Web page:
Summary of “Competitiveness” Has Nothing to Do With It

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More and more US multinationals are undertaking corporate inversions – transactions in which a large firm becomes a “nominal subsidiary” of a smaller foreign company in a tax-friendly jurisdiction. Generally, companies structure such deals so that they can shelter income in a low-tax country. American corporations claim that these transactions are necessary if they are to remain globally competitive in a high US tax environment, but such assertions are “almost entirely fact free,” according to professor Edward D. Kleinbard. His rigorous examination of often-tedious tax rules contrasts with his fiery debunking of corporate complaints. getAbstract recommends Kleinbard’s intriguing, lively take on a timely topic – particularly as the White House moves to curtail inversions – to CEOs, legislators, and others with an interest in reforming the US corporate tax code and keeping American tax dollars in the United States.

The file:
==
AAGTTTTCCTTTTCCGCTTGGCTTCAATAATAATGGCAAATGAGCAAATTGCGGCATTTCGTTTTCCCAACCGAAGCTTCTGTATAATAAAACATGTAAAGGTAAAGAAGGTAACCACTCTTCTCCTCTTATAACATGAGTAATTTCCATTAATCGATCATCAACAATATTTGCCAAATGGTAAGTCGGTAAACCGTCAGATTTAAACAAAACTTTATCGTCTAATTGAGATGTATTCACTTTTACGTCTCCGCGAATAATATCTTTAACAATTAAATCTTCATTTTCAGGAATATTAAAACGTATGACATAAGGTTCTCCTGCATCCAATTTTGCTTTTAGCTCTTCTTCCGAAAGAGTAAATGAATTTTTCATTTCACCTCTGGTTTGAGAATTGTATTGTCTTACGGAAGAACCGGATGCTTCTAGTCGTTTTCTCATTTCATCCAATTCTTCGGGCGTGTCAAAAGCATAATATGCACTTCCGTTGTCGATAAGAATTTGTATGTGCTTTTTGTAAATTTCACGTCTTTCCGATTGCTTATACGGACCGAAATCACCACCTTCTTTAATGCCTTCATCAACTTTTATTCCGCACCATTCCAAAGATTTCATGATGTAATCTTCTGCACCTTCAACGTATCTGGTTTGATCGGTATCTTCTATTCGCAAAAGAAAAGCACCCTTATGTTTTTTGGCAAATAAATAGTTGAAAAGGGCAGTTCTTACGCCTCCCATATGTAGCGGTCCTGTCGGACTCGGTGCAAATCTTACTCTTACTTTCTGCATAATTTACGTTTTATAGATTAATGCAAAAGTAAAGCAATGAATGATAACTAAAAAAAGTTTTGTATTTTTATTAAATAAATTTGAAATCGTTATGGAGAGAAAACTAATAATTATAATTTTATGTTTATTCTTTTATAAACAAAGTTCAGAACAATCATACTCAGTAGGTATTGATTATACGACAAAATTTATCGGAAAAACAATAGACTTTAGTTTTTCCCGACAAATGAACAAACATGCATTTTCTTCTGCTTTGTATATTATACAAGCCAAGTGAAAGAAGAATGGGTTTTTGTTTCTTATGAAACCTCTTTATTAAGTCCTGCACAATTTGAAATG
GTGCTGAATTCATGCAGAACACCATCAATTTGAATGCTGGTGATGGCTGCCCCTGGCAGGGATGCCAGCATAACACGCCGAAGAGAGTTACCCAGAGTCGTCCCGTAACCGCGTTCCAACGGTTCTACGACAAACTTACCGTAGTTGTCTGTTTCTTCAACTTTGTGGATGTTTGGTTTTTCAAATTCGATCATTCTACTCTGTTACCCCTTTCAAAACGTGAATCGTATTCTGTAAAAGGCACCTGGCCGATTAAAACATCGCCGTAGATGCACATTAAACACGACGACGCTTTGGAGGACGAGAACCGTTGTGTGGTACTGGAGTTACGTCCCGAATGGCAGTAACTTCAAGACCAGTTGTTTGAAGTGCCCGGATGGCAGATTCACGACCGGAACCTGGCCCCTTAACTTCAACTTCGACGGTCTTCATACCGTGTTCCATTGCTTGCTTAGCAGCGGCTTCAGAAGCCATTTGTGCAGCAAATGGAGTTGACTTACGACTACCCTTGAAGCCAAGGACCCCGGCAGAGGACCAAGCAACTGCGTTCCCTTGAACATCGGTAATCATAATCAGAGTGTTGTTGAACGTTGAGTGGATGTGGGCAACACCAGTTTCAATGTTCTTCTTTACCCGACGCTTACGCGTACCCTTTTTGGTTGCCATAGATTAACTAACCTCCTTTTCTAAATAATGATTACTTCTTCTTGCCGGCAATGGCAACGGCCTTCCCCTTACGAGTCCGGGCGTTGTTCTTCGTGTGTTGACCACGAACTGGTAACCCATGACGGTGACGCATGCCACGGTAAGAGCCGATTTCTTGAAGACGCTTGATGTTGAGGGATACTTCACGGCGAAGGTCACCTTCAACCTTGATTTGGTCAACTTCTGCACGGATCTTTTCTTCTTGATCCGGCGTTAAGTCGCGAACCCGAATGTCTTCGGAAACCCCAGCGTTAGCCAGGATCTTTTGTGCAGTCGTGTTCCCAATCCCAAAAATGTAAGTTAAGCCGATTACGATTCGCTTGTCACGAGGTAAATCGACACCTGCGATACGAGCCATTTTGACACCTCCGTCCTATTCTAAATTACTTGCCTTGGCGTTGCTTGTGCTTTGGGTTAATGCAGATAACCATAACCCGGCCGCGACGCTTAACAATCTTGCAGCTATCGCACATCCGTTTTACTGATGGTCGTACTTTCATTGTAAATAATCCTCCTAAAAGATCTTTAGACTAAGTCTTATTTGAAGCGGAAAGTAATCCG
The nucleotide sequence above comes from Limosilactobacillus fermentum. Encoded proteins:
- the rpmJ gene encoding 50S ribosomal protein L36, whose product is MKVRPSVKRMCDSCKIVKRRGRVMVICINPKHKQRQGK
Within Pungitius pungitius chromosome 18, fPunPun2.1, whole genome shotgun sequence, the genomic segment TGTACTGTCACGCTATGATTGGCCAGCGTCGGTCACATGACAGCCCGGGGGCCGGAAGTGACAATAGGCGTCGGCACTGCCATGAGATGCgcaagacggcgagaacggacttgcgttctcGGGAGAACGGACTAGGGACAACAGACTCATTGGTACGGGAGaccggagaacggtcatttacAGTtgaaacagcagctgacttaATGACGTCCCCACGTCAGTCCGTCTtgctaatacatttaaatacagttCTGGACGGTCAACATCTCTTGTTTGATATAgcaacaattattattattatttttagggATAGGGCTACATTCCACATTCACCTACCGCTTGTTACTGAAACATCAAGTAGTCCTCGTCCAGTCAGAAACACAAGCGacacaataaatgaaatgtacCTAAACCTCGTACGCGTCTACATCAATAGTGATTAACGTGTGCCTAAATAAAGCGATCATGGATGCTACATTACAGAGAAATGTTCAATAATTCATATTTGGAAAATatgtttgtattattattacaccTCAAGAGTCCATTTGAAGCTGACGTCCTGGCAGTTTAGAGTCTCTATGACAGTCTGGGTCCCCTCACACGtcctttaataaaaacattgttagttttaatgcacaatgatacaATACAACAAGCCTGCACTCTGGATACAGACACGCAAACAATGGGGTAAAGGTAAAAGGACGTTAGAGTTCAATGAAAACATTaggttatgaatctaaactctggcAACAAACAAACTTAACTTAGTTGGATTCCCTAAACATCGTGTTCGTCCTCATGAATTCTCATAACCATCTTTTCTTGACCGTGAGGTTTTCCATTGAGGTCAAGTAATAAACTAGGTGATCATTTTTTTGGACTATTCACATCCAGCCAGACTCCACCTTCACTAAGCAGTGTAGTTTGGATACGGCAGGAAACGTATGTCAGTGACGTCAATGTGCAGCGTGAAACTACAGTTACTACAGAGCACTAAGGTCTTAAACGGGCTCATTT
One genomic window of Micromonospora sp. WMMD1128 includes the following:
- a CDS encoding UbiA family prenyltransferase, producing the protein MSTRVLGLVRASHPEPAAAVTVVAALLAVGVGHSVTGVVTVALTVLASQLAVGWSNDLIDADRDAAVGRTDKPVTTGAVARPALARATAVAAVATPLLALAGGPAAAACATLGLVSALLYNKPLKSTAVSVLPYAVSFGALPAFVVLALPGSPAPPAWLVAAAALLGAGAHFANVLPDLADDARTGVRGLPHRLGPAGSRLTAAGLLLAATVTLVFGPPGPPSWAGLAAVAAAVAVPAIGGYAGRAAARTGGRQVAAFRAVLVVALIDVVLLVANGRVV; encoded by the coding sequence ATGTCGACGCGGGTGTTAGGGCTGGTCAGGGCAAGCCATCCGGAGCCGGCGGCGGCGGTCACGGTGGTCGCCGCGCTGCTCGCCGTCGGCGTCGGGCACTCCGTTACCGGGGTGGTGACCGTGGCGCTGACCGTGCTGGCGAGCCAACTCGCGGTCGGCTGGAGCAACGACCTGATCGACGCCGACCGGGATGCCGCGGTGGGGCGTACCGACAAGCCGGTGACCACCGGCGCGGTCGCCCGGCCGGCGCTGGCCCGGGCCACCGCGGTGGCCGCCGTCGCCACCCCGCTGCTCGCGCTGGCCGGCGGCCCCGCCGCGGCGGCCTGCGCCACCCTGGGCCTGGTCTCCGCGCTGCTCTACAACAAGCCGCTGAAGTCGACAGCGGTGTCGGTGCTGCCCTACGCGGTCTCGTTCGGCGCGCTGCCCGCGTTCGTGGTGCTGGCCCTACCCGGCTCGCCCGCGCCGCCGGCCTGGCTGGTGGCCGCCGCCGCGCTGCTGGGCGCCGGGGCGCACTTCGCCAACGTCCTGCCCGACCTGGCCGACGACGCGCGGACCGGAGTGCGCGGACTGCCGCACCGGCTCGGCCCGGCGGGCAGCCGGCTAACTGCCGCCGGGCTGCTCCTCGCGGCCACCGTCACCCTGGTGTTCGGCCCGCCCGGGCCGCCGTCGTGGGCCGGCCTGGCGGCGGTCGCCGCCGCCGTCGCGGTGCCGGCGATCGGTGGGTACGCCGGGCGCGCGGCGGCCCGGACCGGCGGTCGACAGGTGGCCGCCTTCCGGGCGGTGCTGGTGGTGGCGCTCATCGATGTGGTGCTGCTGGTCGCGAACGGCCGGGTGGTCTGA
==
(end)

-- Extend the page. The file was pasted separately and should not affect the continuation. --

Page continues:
In this summary, you will learn

  • Why US multinationals carry out corporate inversions,
  • Why corporate claims that high US taxes drive them to inversions reportedly ring false, and
  • How legislators can impede corporate inversions and bring tax revenue back to the United States.

About the Author

Edward D. Kleinbard is a professor of law and business at the USC Gould School of Law.



Why Inversions Take Place
In a corporate inversion, a large company acquires a smaller, publicly held foreign company that is based in a tax-friendly nation. This practice has become popular among large American companies. The US firm structures the deal so that it becomes a “nominal subsidiary...

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